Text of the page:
With Houston facing a second-and-nine situation at its own 24-yard line, quarterback Deshaun Watson lobbed a short pass just over Dallas cornerback Anthony Brown. Hopkins made a leaping grab, escaped Brown’s attempt at an ankle tackle and used spin moves to evade two other Cowboys defenders before being brought down at the Cowboys 27. The 49-yard play set up Ka’imi Fairbairn’s 36-yard field goal to win the game for the Texans, who took their second straight in OT to improve to 2-3.
After the 19-16 win, Texans Coach Bill O’Brien said that Hopkins had vowed to atone for a fumble earlier in the game, telling him, “Coach, I’ll make up for it,” O’Brien noted with satisfaction, “I’ll say he did.”
Hopkins finished with nine catches for 151 yards, while Watson completed 33 of 44 passes for 375 yards, one touchdown and one interception. The quarterback, who missed much of last season after tearing a knee ligament, also sustained a number of alarmingly heavy hits while attempting to run for touchdowns, and O’Brien said his team had to “do a better job of making sure he doesn’t take as many [shots].” O’Brien added, though, that there was “a fine line,” because running with the ball is “a part of his game.”
Cowboys Coach Jason Garrett, meanwhile, did not exactly earn praise for his overtime performance. Hopkins’s heroics came after Garrett called for his team to punt even though it needed just one yard on fourth down on Houston’s side of the field, at the 42-yard line.
The punt pinned the Texans to their own 10-yard line, but only temporarily, and Garrett was heavily second-guessed, at least online, for taking such a conservative approach.
As Green Bay turns: The Packers turned into a soap opera last week, with Aaron Rodgers passive-aggressively questioning the team’s game plan and play-calling. That led to questions about his relationship with Coach Mike McCarthy, something the two tried to downplay all last week.
On Sunday, personnel was the issue, with two of Rodgers’s favorite receivers (Randall Cobb and Geronimo Allison) out with injuries. Still, he passed for 442 yards and three touchdowns after failing to get untracked in the first half. Green Bay’s 24-point halftime deficit was the largest of Rodgers’s career and the most for the Packers since 2006 (per ESPN).
“We missed some field goals, obviously, had a turnover on the 1-yard line,” Rodgers said after the game. “You put that all together, and that’s a lot of points we gave them.”
Green Bay might have made more of a game of it, but veteran kicker Mason Crosby missed four field goal attempts and one PAT in the 31-23 loss to the Lions in Detroit. “I’ve done this a long time and I’ve never had a game like that,” Crosby said after the game (via NFL.com).
Green Bay is 2-2-1, with CBS’s Jason La Canfora reporting that tensions are mounting. That isn’t likely to change this week.
Not too super: Even if they had scored from the 1-yard line late in the third quarter, the Raiders may well have gone on to lose to the Chargers, given that they were losing 20-3 at the time. However, the interception Derek Carr threw all but sealed his team’s defeat, and it left a certain teammate very, very frustrated.
That would be Marshawn Lynch, who, yes, again did not get the ball at the goal line. You may recall that throwing in that situation did not work out well at all for Lynch’s Seahawks in Super Bowl XLIX, and “Beast Mode,” who griped about that play-calling gaffe at the time, once again let his unhappiness show.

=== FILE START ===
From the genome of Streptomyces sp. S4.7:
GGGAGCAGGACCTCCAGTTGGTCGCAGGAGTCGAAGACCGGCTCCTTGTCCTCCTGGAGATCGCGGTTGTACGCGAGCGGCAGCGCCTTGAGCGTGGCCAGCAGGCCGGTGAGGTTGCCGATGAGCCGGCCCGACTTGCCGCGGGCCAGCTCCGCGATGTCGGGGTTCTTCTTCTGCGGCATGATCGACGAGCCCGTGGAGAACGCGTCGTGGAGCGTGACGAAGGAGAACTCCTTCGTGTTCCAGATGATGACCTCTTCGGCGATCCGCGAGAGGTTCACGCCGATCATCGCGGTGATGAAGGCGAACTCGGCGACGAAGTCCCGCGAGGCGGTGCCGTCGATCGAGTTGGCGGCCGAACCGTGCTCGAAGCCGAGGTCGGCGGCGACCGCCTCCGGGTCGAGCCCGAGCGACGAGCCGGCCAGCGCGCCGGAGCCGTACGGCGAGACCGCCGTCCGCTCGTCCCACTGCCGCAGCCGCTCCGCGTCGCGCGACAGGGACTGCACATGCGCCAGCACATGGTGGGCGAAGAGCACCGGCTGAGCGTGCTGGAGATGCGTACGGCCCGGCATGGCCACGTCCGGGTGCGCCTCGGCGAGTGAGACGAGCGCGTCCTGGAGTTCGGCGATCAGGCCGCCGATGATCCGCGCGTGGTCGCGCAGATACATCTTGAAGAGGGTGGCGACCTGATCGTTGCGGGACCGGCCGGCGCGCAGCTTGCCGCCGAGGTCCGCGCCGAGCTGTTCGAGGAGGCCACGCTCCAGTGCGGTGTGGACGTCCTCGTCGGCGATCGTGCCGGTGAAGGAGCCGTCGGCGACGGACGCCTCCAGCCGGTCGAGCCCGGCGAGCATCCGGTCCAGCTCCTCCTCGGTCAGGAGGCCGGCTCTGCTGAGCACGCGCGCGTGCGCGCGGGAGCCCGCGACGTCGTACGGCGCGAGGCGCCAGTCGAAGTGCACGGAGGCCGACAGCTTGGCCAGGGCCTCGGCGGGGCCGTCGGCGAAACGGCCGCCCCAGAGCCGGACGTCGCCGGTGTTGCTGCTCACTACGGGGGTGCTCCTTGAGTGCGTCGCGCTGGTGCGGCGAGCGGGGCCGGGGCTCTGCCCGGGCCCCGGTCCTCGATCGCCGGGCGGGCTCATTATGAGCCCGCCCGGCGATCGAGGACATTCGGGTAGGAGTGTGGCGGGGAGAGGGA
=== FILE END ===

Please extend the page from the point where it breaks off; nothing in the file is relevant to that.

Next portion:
Maybe Beckham should have spoken up sooner: Odell Beckham Jr. didn’t hold back when he was asked about the Giants’ struggles, saying, “I don’t know,” whether Eli Manning might be part of the problem. The jury may still be out on that subject, but the Giants hung in there before losing 33-31 to the Panthers on a 63-yard field goal by Graham Gano with 11 seconds left.
Beckham followed that up by passing for a touchdown himself, hitting Saquon Barkley on a 57-yarder. Oh, and he also had his first TD reception of the season from Manning.
Gano’s kick tied the NFL record for the longest game-winning effort, equaling the mark set by the Saints’ Tom Dempsey in 1970. Dempsey set a distance record that day which would last until 2013, when Matt Prater hits a 64-yarder for the Broncos.
That unstoppable Thielen: Elite-level consistency, thy name is Adam Thielen. The Vikings wide receiver set a record for the post-merger NFL by going over 100 yards in each of his team’s first five games of the season.
Thielen reached the mark on a 68-yard reception against the Eagles in the third quarter, giving him 110 at the time, and he also contributed a touchdown catch to the cause in Philadelphia. Entering the game, the fifth-year player, undrafted out of Minnesota State, was second in the NFL in both receptions (40) and receiving yards (473).
Big man TD: Linval Joseph packs a listed 329 pounds onto his 6-foot-4 frame. That’s a lot of man to run 64 yards under any circumstances, let alone in an effort to reach the end zone with svelter NFL players desperately trying to catch up.
Yet Joseph succeeded, with some helpful blocking from his Vikings teammates in rumbling for a first-half touchdown after snagging a football fumbled by Carson Wentz after the Eagles quarterback was hit while in the pocket. Joseph was shown moments later on the bench getting a much-needed — and well-deserved — oxygen infusion.
Browns win! Browns win! Browns win! Don’t look now, but Cleveland is 2-2-1, beating the Ravens in overtime on perhaps the ugliest 37-yard, game-winning field goal (by Greg Joseph) you’re ever going to see.